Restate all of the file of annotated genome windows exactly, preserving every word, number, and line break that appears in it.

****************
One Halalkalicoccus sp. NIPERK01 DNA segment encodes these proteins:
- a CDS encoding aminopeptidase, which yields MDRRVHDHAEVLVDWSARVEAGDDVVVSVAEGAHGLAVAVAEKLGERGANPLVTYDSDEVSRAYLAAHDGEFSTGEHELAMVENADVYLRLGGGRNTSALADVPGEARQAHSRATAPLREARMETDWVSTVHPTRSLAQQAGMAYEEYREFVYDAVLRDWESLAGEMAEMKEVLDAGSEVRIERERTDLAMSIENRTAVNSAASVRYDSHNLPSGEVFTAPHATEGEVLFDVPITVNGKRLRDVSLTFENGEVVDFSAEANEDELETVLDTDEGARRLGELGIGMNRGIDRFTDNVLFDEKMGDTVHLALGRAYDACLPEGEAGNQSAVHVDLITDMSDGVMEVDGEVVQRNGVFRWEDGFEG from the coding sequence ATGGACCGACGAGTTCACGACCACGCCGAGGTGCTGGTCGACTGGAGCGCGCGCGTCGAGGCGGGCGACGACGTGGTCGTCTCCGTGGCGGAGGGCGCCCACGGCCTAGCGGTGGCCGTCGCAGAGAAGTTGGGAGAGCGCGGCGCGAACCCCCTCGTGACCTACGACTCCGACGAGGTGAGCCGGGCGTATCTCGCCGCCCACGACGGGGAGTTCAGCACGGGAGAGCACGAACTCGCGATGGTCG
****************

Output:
One Halalkalicoccus sp. NIPERK01 DNA segment encodes these proteins:
- a CDS encoding aminopeptidase, which yields MDRRVHDHAEVLVDWSARVEAGDDVVVSVAEGAHGLAVAVAEKLGERGANPLVTYDSDEVSRAYLAAHDGEFSTGEHELAMVENADVYLRLGGGRNTSALADVPGEARQAHSRATAPLREARMETDWVSTVHPTRSLAQQAGMAYEEYREFVYDAVLRDWESLAGEMAEMKEVLDAGSEVRIERERTDLAMSIENRTAVNSAASVRYDSHNLPSGEVFTAPHATEGEVLFDVPITVNGKRLRDVSLTFENGEVVDFSAEANEDELETVLDTDEGARRLGELGIGMNRGIDRFTDNVLFDEKMGDTVHLALGRAYDACLPEGEAGNQSAVHVDLITDMSDGVMEVDGEVVQRNGVFRWEDGFEG from the coding sequence ATGGACCGACGAGTTCACGACCACGCCGAGGTGCTGGTCGACTGGAGCGCGCGCGTCGAGGCGGGCGACGACGTGGTCGTCTCCGTGGCGGAGGGCGCCCACGGCCTAGCGGTGGCCGTCGCAGAGAAGTTGGGAGAGCGCGGCGCGAACCCCCTCGTGACCTACGACTCCGACGAGGTGAGCCGGGCGTATCTCGCCGCCCACGACGGGGAGTTCAGCACGGGAGAGCACGAACTCGCGATGGTCG